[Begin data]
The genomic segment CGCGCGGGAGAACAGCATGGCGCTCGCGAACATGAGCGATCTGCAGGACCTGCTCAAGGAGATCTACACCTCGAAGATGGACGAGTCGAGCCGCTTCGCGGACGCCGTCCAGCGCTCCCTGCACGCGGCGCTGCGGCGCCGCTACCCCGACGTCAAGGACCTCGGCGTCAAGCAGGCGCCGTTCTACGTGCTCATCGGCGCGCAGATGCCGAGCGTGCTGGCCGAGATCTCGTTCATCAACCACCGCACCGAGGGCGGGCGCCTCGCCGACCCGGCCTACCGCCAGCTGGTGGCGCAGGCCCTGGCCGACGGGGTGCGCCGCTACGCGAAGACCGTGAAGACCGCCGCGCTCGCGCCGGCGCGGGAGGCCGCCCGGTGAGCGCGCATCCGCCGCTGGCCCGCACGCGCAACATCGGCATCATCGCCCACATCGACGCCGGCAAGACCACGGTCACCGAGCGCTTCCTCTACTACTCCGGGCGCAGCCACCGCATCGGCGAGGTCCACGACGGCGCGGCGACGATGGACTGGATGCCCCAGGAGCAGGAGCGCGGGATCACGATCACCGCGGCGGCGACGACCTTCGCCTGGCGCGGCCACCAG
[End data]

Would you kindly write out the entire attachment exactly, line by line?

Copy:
The genomic segment CGCGCGGGAGAACAGCATGGCGCTCGCGAACATGAGCGATCTGCAGGACCTGCTCAAGGAGATCTACACCTCGAAGATGGACGAGTCGAGCCGCTTCGCGGACGCCGTCCAGCGCTCCCTGCACGCGGCGCTGCGGCGCCGCTACCCCGACGTCAAGGACCTCGGCGTCAAGCAGGCGCCGTTCTACGTGCTCATCGGCGCGCAGATGCCGAGCGTGCTGGCCGAGATCTCGTTCATCAACCACCGCACCGAGGGCGGGCGCCTCGCCGACCCGGCCTACCGCCAGCTGGTGGCGCAGGCCCTGGCCGACGGGGTGCGCCGCTACGCGAAGACCGTGAAGACCGCCGCGCTCGCGCCGGCGCGGGAGGCCGCCCGGTGAGCGCGCATCCGCCGCTGGCCCGCACGCGCAACATCGGCATCATCGCCCACATCGACGCCGGCAAGACCACGGTCACCGAGCGCTTCCTCTACTACTCCGGGCGCAGCCACCGCATCGGCGAGGTCCACGACGGCGCGGCGACGATGGACTGGATGCCCCAGGAGCAGGAGCGCGGGATCACGATCACCGCGGCGGCGACGACCTTCGCCTGGCGCGGCCACCAG